OpenBSD on a fileserver? Firewall, sure. Fileserver w/RAID and disk encryption, no way. I would leave that task to FreeBSD (FreeNAS) or Linux (CryptoBox, Openfiler). If you are desperate for encrypted FS + RAID you can use MD + LUKS (Linux) or GRAID5 + GELI (FreeBSD) those are all available via FreeNAS, CryptoBox, and Openfiles. Suffice to say both have proven their stability, have a rich set of features [] (e.g. LRW), and are simple to set-up. The end-user NAS solutions are pretty sophisticated and have good web interfaces.

    20 MB/sec is quite a shit performance IMO however if you don't use gigabit it'd be good enough. With GELI there is about 55% overhead compared to plain text. I haven't compared LUKS to plain text hence can't compare. On a side note, I doubt its useful to encrypt data you're receiving from distributed areas, nor that its useful to put such data in a RAID. A NAS doesn't run BitTorrent. If you're paranoid whereas you share your data over SMB, that might be the weakest point.

    For our ricer folk, a nice, expensive RAID controller is necessary. For the smart people among this planet: do software XOR by getting an EE (or SFF) dual core AMD which are cheap and have a a low 10 idle W and have a low TDP (the SFF has 35W TDP). Get 4 Samsung SpinPoint T166 SATA (silent, low power, best bang for buck) and you have 1,5 TB RAID. All in all this costs about 650 EUR (probably less in USA) w/all hardware new including case, 2 * 1 GB RAM (2 * 0,5 GB would suffice too), and PSU. I should know, I bought and build such machine.

    Forget ZFS for now. OpenSolaris has bad hardware support, and it is only partly ported on FreeBSD 7.0-CURRENT where it isn't stable and a bug in it takes the whole system down. While it does have a rich set of features, it also doesn't support encryption yet, although the feature has been planned for a year and perhaps on FreeBSD it can be used together with GELI. Performance of ZFS is also not to write home about compared to GRAID5. ZFS isn't mature yet. Nor is FreeBSD 7.0-CURRENT, ofcourse. It'll be part of FreeBSD 7.0 however, as an experimental feature.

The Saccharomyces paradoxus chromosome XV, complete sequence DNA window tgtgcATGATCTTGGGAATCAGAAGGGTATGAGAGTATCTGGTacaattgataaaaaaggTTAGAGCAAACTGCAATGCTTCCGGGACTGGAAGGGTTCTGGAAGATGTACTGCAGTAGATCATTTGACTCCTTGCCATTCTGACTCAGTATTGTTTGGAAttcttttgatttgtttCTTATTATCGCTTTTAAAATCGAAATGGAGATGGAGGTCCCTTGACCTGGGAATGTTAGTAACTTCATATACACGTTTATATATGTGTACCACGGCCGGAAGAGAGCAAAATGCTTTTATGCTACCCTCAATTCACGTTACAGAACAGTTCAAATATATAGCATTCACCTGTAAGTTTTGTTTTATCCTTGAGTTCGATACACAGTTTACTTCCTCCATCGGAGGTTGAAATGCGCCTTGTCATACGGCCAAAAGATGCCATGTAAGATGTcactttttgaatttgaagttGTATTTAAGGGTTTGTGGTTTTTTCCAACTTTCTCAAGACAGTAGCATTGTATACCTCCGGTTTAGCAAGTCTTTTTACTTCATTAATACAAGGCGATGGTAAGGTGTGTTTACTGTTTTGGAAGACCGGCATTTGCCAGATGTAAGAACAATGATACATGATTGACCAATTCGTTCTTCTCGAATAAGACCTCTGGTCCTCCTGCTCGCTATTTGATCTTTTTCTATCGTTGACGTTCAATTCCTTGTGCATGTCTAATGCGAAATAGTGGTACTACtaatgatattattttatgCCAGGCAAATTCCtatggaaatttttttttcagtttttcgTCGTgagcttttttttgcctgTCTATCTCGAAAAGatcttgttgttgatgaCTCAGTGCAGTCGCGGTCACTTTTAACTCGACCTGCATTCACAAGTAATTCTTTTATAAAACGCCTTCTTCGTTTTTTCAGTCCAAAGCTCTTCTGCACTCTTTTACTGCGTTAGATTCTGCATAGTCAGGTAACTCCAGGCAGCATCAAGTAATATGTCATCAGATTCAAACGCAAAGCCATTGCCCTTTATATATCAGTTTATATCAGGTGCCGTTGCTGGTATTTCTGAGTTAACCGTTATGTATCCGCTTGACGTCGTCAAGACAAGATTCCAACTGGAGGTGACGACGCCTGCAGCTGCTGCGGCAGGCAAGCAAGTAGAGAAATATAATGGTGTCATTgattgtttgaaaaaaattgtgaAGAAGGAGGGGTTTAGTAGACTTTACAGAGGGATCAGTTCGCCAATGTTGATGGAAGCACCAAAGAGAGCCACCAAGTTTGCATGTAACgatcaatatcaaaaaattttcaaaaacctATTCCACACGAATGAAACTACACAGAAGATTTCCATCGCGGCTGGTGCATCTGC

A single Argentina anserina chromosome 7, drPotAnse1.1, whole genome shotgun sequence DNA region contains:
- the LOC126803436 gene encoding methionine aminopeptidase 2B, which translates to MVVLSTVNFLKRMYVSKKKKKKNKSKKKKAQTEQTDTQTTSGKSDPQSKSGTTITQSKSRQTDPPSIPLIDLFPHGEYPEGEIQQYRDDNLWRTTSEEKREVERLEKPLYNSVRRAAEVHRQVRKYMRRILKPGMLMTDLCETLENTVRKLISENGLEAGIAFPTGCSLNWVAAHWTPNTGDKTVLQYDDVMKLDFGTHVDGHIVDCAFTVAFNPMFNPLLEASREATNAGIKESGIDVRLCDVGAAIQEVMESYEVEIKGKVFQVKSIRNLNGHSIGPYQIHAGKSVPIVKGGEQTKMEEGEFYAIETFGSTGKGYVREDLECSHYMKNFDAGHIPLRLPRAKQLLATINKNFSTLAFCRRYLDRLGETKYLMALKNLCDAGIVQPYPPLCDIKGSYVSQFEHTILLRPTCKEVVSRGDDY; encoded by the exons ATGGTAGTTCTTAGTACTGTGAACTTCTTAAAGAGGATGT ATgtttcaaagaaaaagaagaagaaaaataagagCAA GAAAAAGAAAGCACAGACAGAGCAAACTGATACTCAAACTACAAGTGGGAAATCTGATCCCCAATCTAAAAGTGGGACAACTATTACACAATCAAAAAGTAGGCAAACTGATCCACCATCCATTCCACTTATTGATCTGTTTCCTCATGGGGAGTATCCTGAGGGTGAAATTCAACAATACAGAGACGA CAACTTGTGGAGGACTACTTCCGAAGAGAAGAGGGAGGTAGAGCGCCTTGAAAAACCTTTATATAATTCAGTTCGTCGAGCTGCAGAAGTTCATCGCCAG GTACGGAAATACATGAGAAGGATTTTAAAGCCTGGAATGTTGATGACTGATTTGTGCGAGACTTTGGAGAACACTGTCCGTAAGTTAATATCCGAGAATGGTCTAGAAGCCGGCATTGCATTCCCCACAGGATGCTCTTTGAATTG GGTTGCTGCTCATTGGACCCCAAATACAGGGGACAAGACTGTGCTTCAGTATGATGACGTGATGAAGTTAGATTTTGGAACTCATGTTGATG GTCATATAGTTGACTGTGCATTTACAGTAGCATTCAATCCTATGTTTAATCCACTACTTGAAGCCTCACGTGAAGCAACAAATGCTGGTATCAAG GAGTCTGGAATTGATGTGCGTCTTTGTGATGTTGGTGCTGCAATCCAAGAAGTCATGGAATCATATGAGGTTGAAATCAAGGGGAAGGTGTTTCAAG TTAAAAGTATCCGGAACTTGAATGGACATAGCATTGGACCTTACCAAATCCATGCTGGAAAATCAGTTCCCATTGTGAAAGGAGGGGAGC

• by CastrTroy ( 595695 ) on Monday July 16, 2007 @08:57AM (#19875231) Homepage
    Actually, Identical drives are in fact, not identical. What they are is built to the same specifications. They actually use different atoms and molecules to make up the components of the drive. They were most likely manufactured on different days, or at least at different times. If you took two drives from the same production line, and put them through the exact same usage, I imagine the probability of them both breaking within the same week to be somewhere close to zero, maybe even close to requiring the "Heart of Gold". I've never seen a corporate Raid setup that used different models of drives for drives in the same array, and have never heard of this being an issue.

Machines that have broken down will work perfectly when the repairman arrives.